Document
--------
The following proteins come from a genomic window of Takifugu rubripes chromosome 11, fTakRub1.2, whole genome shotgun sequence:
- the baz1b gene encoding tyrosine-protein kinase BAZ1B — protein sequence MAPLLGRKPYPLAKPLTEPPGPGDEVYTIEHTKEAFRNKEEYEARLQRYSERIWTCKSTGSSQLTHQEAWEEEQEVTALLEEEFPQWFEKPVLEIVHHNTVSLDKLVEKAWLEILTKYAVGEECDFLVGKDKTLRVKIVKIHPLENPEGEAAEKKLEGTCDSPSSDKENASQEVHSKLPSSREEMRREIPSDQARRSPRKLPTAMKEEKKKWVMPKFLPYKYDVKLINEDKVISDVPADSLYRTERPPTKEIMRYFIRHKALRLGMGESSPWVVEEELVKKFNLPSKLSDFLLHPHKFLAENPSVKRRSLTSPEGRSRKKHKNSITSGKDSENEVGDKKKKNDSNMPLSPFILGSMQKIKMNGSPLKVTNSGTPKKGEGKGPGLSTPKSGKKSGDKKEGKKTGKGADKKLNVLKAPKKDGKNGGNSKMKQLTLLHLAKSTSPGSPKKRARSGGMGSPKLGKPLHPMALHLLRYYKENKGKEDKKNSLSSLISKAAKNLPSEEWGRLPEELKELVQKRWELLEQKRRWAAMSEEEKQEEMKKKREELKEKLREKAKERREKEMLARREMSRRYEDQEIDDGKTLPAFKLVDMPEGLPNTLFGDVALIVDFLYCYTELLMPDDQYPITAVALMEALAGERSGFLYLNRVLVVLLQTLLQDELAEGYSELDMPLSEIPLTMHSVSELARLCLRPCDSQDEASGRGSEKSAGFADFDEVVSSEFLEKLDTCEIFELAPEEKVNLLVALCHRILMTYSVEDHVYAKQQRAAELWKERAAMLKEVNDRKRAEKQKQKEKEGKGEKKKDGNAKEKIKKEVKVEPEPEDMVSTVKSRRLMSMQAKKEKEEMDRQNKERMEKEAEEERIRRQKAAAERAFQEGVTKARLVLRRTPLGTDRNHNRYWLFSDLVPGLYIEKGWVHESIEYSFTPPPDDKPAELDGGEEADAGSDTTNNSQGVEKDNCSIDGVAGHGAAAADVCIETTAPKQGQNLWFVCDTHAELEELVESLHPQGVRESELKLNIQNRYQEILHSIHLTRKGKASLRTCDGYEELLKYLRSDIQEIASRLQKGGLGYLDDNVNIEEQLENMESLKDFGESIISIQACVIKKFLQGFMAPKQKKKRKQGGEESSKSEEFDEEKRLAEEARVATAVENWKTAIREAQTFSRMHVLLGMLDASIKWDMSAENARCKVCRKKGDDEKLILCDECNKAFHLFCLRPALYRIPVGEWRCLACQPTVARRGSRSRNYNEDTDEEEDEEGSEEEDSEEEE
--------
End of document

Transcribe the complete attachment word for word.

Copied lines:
The following proteins come from a genomic window of Takifugu rubripes chromosome 11, fTakRub1.2, whole genome shotgun sequence:
- the baz1b gene encoding tyrosine-protein kinase BAZ1B — protein sequence MAPLLGRKPYPLAKPLTEPPGPGDEVYTIEHTKEAFRNKEEYEARLQRYSERIWTCKSTGSSQLTHQEAWEEEQEVTALLEEEFPQWFEKPVLEIVHHNTVSLDKLVEKAWLEILTKYAVGEECDFLVGKDKTLRVKIVKIHPLENPEGEAAEKKLEGTCDSPSSDKENASQEVHSKLPSSREEMRREIPSDQARRSPRKLPTAMKEEKKKWVMPKFLPYKYDVKLINEDKVISDVPADSLYRTERPPTKEIMRYFIRHKALRLGMGESSPWVVEEELVKKFNLPSKLSDFLLHPHKFLAENPSVKRRSLTSPEGRSRKKHKNSITSGKDSENEVGDKKKKNDSNMPLSPFILGSMQKIKMNGSPLKVTNSGTPKKGEGKGPGLSTPKSGKKSGDKKEGKKTGKGADKKLNVLKAPKKDGKNGGNSKMKQLTLLHLAKSTSPGSPKKRARSGGMGSPKLGKPLHPMALHLLRYYKENKGKEDKKNSLSSLISKAAKNLPSEEWGRLPEELKELVQKRWELLEQKRRWAAMSEEEKQEEMKKKREELKEKLREKAKERREKEMLARREMSRRYEDQEIDDGKTLPAFKLVDMPEGLPNTLFGDVALIVDFLYCYTELLMPDDQYPITAVALMEALAGERSGFLYLNRVLVVLLQTLLQDELAEGYSELDMPLSEIPLTMHSVSELARLCLRPCDSQDEASGRGSEKSAGFADFDEVVSSEFLEKLDTCEIFELAPEEKVNLLVALCHRILMTYSVEDHVYAKQQRAAELWKERAAMLKEVNDRKRAEKQKQKEKEGKGEKKKDGNAKEKIKKEVKVEPEPEDMVSTVKSRRLMSMQAKKEKEEMDRQNKERMEKEAEEERIRRQKAAAERAFQEGVTKARLVLRRTPLGTDRNHNRYWLFSDLVPGLYIEKGWVHESIEYSFTPPPDDKPAELDGGEEADAGSDTTNNSQGVEKDNCSIDGVAGHGAAAADVCIETTAPKQGQNLWFVCDTHAELEELVESLHPQGVRESELKLNIQNRYQEILHSIHLTRKGKASLRTCDGYEELLKYLRSDIQEIASRLQKGGLGYLDDNVNIEEQLENMESLKDFGESIISIQACVIKKFLQGFMAPKQKKKRKQGGEESSKSEEFDEEKRLAEEARVATAVENWKTAIREAQTFSRMHVLLGMLDASIKWDMSAENARCKVCRKKGDDEKLILCDECNKAFHLFCLRPALYRIPVGEWRCLACQPTVARRGSRSRNYNEDTDEEEDEEGSEEEDSEEEE